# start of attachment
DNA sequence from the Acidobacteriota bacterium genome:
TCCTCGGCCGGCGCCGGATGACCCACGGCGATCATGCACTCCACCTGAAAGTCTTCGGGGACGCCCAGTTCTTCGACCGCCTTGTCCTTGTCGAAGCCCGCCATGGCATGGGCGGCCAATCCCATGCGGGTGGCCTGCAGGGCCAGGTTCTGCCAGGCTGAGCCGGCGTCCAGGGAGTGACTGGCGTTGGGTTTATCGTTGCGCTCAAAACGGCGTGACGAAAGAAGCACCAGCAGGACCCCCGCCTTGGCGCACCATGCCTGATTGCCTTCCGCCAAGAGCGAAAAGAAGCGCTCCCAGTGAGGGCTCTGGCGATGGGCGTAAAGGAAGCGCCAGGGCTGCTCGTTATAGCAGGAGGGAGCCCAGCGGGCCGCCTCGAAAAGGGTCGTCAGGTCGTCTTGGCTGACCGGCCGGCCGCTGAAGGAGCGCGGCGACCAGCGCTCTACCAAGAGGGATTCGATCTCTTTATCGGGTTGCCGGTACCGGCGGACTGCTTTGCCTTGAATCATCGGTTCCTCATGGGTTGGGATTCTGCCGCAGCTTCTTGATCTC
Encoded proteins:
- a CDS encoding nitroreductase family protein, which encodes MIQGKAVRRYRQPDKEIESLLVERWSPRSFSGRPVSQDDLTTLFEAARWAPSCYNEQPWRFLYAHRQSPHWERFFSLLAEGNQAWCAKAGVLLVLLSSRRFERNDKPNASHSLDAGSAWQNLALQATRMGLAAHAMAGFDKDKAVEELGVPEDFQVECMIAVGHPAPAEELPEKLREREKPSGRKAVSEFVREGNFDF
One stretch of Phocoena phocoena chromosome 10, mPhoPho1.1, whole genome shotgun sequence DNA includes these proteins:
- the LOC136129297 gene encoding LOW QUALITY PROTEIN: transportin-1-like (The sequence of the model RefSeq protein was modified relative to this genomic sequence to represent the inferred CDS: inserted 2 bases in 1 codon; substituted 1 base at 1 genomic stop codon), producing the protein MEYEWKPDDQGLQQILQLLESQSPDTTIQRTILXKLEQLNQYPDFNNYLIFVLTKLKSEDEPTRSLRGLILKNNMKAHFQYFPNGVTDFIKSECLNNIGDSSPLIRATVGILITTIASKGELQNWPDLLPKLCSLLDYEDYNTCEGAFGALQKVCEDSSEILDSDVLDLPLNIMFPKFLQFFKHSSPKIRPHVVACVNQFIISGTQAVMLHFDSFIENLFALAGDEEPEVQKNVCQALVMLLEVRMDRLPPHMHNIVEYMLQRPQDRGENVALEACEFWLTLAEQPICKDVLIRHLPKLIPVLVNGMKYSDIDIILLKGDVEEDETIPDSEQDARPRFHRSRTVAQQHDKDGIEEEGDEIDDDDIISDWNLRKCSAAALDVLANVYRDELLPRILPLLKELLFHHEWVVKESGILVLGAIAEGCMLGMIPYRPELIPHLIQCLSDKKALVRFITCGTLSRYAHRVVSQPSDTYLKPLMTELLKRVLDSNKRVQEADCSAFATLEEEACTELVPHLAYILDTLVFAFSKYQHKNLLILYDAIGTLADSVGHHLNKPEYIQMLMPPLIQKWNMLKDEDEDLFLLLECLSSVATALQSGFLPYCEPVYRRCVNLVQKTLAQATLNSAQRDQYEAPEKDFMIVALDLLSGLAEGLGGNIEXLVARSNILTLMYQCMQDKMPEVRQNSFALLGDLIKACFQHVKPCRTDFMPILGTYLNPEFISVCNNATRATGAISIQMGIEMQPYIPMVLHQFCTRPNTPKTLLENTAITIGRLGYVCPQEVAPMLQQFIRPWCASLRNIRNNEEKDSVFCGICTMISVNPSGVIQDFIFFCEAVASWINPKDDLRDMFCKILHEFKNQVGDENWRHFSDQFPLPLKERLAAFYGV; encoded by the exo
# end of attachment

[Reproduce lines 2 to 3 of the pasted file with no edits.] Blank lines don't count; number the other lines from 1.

TCCTCGGCCGGCGCCGGATGACCCACGGCGATCATGCACTCCACCTGAAAGTCTTCGGGGACGCCCAGTTCTTCGACCGCCTTGTCCTTGTCGAAGCCCGCCATGGCATGGGCGGCCAATCCCATGCGGGTGGCCTGCAGGGCCAGGTTCTGCCAGGCTGAGCCGGCGTCCAGGGAGTGACTGGCGTTGGGTTTATCGTTGCGCTCAAAACGGCGTGACGAAAGAAGCACCAGCAGGACCCCCGCCTTGGCGCACCATGCCTGATTGCCTTCCGCCAAGAGCGAAAAGAAGCGCTCCCAGTGAGGGCTCTGGCGATGGGCGTAAAGGAAGCGCCAGGGCTGCTCGTTATAGCAGGAGGGAGCCCAGCGGGCCGCCTCGAAAAGGGTCGTCAGGTCGTCTTGGCTGACCGGCCGGCCGCTGAAGGAGCGCGGCGACCAGCGCTCTACCAAGAGGGATTCGATCTCTTTATCGGGTTGCCGGTACCGGCGGACTGCTTTGCCTTGAATCATCGGTTCCTCATGGGTTGGGATTCTGCCGCAGCTTCTTGATCTC
Encoded proteins: